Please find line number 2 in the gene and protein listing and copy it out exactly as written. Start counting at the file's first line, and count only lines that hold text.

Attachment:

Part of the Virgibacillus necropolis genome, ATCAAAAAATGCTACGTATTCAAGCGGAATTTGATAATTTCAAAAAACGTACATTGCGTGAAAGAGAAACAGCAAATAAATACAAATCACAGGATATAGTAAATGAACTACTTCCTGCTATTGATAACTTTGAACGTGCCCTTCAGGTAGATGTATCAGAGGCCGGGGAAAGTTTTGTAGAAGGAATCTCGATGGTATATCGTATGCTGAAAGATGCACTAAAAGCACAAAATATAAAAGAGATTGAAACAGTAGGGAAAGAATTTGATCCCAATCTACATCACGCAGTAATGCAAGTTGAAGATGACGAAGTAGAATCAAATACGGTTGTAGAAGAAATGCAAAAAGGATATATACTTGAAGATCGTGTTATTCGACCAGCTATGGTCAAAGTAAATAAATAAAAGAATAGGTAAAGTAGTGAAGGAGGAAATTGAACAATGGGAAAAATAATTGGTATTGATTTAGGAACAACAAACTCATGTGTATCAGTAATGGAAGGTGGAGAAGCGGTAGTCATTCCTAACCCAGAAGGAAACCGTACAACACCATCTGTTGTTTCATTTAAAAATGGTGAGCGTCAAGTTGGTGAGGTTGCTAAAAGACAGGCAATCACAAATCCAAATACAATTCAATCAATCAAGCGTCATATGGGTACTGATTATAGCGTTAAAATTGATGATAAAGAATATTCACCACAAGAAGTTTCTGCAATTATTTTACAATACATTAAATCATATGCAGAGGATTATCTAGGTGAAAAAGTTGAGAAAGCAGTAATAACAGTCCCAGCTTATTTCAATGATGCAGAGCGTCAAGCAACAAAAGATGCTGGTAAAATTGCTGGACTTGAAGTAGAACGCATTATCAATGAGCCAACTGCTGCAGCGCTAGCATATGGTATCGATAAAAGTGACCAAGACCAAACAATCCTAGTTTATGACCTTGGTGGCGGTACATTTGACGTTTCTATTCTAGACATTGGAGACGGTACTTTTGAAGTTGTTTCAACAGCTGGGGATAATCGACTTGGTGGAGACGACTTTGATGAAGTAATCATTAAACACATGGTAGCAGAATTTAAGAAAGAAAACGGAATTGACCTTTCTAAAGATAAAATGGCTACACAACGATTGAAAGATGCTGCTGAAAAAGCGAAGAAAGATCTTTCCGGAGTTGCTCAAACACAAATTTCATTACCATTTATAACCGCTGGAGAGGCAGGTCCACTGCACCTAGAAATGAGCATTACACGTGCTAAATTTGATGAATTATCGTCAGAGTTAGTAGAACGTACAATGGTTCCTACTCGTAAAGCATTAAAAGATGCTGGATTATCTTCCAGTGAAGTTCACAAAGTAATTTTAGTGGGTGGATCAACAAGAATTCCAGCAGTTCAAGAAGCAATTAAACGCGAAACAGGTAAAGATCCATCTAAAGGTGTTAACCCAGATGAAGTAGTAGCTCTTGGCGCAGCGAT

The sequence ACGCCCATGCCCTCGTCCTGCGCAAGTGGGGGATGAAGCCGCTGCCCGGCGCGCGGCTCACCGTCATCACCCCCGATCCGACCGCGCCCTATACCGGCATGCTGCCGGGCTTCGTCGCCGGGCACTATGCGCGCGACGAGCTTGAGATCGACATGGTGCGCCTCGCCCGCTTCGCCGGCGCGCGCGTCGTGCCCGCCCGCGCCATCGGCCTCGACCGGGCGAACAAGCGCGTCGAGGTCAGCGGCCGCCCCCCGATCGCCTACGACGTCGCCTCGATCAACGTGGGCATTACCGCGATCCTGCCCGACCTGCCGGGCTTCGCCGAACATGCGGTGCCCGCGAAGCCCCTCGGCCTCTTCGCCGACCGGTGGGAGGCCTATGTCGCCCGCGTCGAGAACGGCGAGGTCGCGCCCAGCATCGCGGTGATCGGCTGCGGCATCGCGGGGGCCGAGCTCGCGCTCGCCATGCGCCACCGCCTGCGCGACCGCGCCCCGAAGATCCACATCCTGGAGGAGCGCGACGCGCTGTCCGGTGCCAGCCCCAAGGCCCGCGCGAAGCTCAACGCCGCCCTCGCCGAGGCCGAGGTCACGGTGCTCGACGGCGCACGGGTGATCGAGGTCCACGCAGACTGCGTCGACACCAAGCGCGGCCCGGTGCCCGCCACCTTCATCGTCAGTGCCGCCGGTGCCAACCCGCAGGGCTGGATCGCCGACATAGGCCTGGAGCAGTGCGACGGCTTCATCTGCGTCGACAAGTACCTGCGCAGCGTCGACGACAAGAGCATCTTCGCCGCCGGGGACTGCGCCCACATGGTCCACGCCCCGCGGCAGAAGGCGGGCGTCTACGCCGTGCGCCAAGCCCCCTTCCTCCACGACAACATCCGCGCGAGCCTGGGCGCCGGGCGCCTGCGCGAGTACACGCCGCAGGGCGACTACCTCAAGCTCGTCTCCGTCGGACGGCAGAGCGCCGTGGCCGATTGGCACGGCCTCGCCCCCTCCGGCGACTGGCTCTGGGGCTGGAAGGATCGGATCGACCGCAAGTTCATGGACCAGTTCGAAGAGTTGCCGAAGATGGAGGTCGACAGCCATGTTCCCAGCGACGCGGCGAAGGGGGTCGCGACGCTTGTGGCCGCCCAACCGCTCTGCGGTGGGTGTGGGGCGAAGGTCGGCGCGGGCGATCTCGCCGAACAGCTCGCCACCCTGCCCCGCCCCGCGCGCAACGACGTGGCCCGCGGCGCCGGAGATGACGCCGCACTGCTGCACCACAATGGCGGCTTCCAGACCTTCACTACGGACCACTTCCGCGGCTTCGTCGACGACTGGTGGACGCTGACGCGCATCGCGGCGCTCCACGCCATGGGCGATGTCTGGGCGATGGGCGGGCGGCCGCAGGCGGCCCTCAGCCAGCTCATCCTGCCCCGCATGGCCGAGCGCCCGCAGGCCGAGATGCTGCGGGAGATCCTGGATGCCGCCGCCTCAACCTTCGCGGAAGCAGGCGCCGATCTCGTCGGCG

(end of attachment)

The sequence ACGCCCATGCCCTCGTCCTGCGCAAGTGGGGGATGAAGCCGCTGCCCGGCGCGCGGCTCACCGTCATCACCCCCGATCCGACCGCGCCCTATACCGGCATGCTGCCGGGCTTCGTCGCCGGGCACTATGCGCGCGACGAGCTTGAGATCGACATGGTGCGCCTCGCCCGCTTCGCCGGCGCGCGCGTCGTGCCCGCCCGCGCCATCGGCCTCGACCGGGCGAACAAGCGCGTCGAGGTCAGCGGCCGCCCCCCGATCGCCTACGACGTCGCCTCGATCAACGTGGGCATTACCGCGATCCTGCCCGACCTGCCGGGCTTCGCCGAACATGCGGTGCCCGCGAAGCCCCTCGGCCTCTTCGCCGACCGGTGGGAGGCCTATGTCGCCCGCGTCGAGAACGGCGAGGTCGCGCCCAGCATCGCGGTGATCGGCTGCGGCATCGCGGGGGCCGAGCTCGCGCTCGCCATGCGCCACCGCCTGCGCGACCGCGCCCCGAAGATCCACATCCTGGAGGAGCGCGACGCGCTGTCCGGTGCCAGCCCCAAGGCCCGCGCGAAGCTCAACGCCGCCCTCGCCGAGGCCGAGGTCACGGTGCTCGACGGCGCACGGGTGATCGAGGTCCACGCAGACTGCGTCGACACCAAGCGCGGCCCGGTGCCCGCCACCTTCATCGTCAGTGCCGCCGGTGCCAACCCGCAGGGCTGGATCGCCGACATAGGCCTGGAGCAGTGCGACGGCTTCATCTGCGTCGACAAGTACCTGCGCAGCGTCGACGACAAGAGCATCTTCGCCGCCGGGGACTGCGCCCACATGGTCCACGCCCCGCGGCAGAAGGCGGGCGTCTACGCCGTGCGCCAAGCCCCCTTCCTCCACGACAACATCCGCGCGAGCCTGGGCGCCGGGCGCCTGCGCGAGTACACGCCGCAGGGCGACTACCTCAAGCTCGTCTCCGTCGGACGGCAGAGCGCCGTGGCCGATTGGCACGGCCTCGCCCCCTCCGGCGACTGGCTCTGGGGCTGGAAGGATCGGATCGACCGCAAGTTCATGGACCAGTTCGAAGAGTTGCCGAAGATGGAGGTCGACAGCCATGTTCCCAGCGACGCGGCGAAGGGGGTCGCGACGCTTGTGGCCGCCCAACCGCTCTGCGGTGGGTGTGGGGCGAAGGTCGGCGCGGGCGATCTCGCCGAACAGCTCGCCACCCTGCCCCGCCCCGCGCGCAACGACGTGGCCCGCGGCGCCGGAGATGACGCCGCACTGCTGCACCACAATGGCGGCTTCCAGACCTTCACTACGGACCACTTCCGCGGCTTCGTCGACGACTGGTGGACGCTGACGCGCATCGCGGCGCTCCACGCCATGGGCGATGTCTGGGCGATGGGCGGGCGGCCGCAGGCGGCCCTCAGCCAGCTCATCCTGCCCCGCATGGCCGAGCGCCCGCAGGCCGAGATGCTGCGGGAGATCCTGGATGCCGCCGCCTCAACCTTCGCGGAAGCAGGCGCCGATCTCGTCGGCG